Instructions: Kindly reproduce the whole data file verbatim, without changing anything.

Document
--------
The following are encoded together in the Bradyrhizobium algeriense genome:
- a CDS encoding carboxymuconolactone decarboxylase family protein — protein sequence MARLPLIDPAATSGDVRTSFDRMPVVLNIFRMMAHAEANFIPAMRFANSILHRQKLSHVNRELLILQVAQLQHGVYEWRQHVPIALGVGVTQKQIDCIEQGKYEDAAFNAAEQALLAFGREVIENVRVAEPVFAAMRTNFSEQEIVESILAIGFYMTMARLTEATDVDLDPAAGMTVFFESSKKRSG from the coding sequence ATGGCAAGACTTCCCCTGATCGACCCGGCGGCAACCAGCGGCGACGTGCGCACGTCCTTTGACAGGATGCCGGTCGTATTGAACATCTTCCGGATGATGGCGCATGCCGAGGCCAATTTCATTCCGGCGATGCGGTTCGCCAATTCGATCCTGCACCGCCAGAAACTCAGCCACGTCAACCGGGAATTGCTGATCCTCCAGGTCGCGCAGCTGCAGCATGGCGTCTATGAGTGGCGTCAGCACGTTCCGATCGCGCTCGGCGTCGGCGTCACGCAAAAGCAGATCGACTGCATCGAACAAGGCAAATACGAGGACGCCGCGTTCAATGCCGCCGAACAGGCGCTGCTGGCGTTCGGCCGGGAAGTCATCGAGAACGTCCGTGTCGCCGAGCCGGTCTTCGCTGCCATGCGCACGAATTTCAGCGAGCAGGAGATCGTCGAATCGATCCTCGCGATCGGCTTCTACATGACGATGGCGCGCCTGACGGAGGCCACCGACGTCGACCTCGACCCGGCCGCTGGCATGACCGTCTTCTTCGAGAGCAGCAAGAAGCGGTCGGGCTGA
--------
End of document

The following are encoded together in the Bradyrhizobium algeriense genome:
- a CDS encoding carboxymuconolactone decarboxylase family protein — protein sequence MARLPLIDPAATSGDVRTSFDRMPVVLNIFRMMAHAEANFIPAMRFANSILHRQKLSHVNRELLILQVAQLQHGVYEWRQHVPIALGVGVTQKQIDCIEQGKYEDAAFNAAEQALLAFGREVIENVRVAEPVFAAMRTNFSEQEIVESILAIGFYMTMARLTEATDVDLDPAAGMTVFFESSKKRSG from the coding sequence ATGGCAAGACTTCCCCTGATCGACCCGGCGGCAACCAGCGGCGACGTGCGCACGTCCTTTGACAGGATGCCGGTCGTATTGAACATCTTCCGGATGATGGCGCATGCCGAGGCCAATTTCATTCCGGCGATGCGGTTCGCCAATTCGATCCTGCACCGCCAGAAACTCAGCCACGTCAACCGGGAATTGCTGATCCTCCAGGTCGCGCAGCTGCAGCATGGCGTCTATGAGTGGCGTCAGCACGTTCCGATCGCGCTCGGCGTCGGCGTCACGCAAAAGCAGATCGACTGCATCGAACAAGGCAAATACGAGGACGCCGCGTTCAATGCCGCCGAACAGGCGCTGCTGGCGTTCGGCCGGGAAGTCATCGAGAACGTCCGTGTCGCCGAGCCGGTCTTCGCTGCCATGCGCACGAATTTCAGCGAGCAGGAGATCGTCGAATCGATCCTCGCGATCGGCTTCTACATGACGATGGCGCGCCTGACGGAGGCCACCGACGTCGACCTCGACCCGGCCGCTGGCATGACCGTCTTCTTCGAGAGCAGCAAGAAGCGGTCGGGCTGA